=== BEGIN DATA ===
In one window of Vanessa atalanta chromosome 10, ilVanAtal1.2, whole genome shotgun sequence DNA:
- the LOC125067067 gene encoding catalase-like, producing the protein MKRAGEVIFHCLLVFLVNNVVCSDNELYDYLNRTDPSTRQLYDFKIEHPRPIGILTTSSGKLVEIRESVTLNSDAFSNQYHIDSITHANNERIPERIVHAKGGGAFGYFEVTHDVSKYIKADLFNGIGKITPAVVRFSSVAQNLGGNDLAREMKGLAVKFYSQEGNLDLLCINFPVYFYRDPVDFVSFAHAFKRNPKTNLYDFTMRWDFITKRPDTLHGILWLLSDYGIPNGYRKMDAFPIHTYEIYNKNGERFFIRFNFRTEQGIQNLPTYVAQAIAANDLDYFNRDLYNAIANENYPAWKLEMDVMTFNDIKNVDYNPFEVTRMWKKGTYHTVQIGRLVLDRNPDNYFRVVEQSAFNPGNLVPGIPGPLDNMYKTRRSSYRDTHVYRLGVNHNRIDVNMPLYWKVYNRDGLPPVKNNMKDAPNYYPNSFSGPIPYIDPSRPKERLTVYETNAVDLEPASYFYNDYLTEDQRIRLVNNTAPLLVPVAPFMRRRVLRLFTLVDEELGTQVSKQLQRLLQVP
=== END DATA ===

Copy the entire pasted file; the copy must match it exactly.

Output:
In one window of Vanessa atalanta chromosome 10, ilVanAtal1.2, whole genome shotgun sequence DNA:
- the LOC125067067 gene encoding catalase-like, producing the protein MKRAGEVIFHCLLVFLVNNVVCSDNELYDYLNRTDPSTRQLYDFKIEHPRPIGILTTSSGKLVEIRESVTLNSDAFSNQYHIDSITHANNERIPERIVHAKGGGAFGYFEVTHDVSKYIKADLFNGIGKITPAVVRFSSVAQNLGGNDLAREMKGLAVKFYSQEGNLDLLCINFPVYFYRDPVDFVSFAHAFKRNPKTNLYDFTMRWDFITKRPDTLHGILWLLSDYGIPNGYRKMDAFPIHTYEIYNKNGERFFIRFNFRTEQGIQNLPTYVAQAIAANDLDYFNRDLYNAIANENYPAWKLEMDVMTFNDIKNVDYNPFEVTRMWKKGTYHTVQIGRLVLDRNPDNYFRVVEQSAFNPGNLVPGIPGPLDNMYKTRRSSYRDTHVYRLGVNHNRIDVNMPLYWKVYNRDGLPPVKNNMKDAPNYYPNSFSGPIPYIDPSRPKERLTVYETNAVDLEPASYFYNDYLTEDQRIRLVNNTAPLLVPVAPFMRRRVLRLFTLVDEELGTQVSKQLQRLLQVP